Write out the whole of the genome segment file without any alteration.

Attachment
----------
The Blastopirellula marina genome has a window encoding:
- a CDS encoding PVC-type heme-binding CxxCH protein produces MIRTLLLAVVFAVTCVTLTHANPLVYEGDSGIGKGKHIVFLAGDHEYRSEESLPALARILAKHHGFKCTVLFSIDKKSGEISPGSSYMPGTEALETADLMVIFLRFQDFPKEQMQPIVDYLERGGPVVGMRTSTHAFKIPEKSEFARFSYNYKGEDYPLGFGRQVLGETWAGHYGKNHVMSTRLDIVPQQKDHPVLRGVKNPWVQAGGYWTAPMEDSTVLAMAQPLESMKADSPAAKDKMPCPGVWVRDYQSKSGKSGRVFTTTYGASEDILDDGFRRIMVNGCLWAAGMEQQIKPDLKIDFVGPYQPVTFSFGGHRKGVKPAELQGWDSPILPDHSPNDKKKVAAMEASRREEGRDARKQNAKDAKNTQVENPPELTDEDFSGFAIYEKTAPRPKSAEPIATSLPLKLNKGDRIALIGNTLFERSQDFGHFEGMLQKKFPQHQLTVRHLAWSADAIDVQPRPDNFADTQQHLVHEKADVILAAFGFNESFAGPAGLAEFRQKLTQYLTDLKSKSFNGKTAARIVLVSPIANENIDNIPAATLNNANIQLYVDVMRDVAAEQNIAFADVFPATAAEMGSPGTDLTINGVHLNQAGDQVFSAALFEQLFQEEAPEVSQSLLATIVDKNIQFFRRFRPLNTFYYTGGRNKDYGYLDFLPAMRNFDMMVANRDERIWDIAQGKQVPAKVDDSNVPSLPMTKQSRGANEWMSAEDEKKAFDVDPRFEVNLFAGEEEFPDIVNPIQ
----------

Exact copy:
The Blastopirellula marina genome has a window encoding:
- a CDS encoding PVC-type heme-binding CxxCH protein produces MIRTLLLAVVFAVTCVTLTHANPLVYEGDSGIGKGKHIVFLAGDHEYRSEESLPALARILAKHHGFKCTVLFSIDKKSGEISPGSSYMPGTEALETADLMVIFLRFQDFPKEQMQPIVDYLERGGPVVGMRTSTHAFKIPEKSEFARFSYNYKGEDYPLGFGRQVLGETWAGHYGKNHVMSTRLDIVPQQKDHPVLRGVKNPWVQAGGYWTAPMEDSTVLAMAQPLESMKADSPAAKDKMPCPGVWVRDYQSKSGKSGRVFTTTYGASEDILDDGFRRIMVNGCLWAAGMEQQIKPDLKIDFVGPYQPVTFSFGGHRKGVKPAELQGWDSPILPDHSPNDKKKVAAMEASRREEGRDARKQNAKDAKNTQVENPPELTDEDFSGFAIYEKTAPRPKSAEPIATSLPLKLNKGDRIALIGNTLFERSQDFGHFEGMLQKKFPQHQLTVRHLAWSADAIDVQPRPDNFADTQQHLVHEKADVILAAFGFNESFAGPAGLAEFRQKLTQYLTDLKSKSFNGKTAARIVLVSPIANENIDNIPAATLNNANIQLYVDVMRDVAAEQNIAFADVFPATAAEMGSPGTDLTINGVHLNQAGDQVFSAALFEQLFQEEAPEVSQSLLATIVDKNIQFFRRFRPLNTFYYTGGRNKDYGYLDFLPAMRNFDMMVANRDERIWDIAQGKQVPAKVDDSNVPSLPMTKQSRGANEWMSAEDEKKAFDVDPRFEVNLFAGEEEFPDIVNPIQ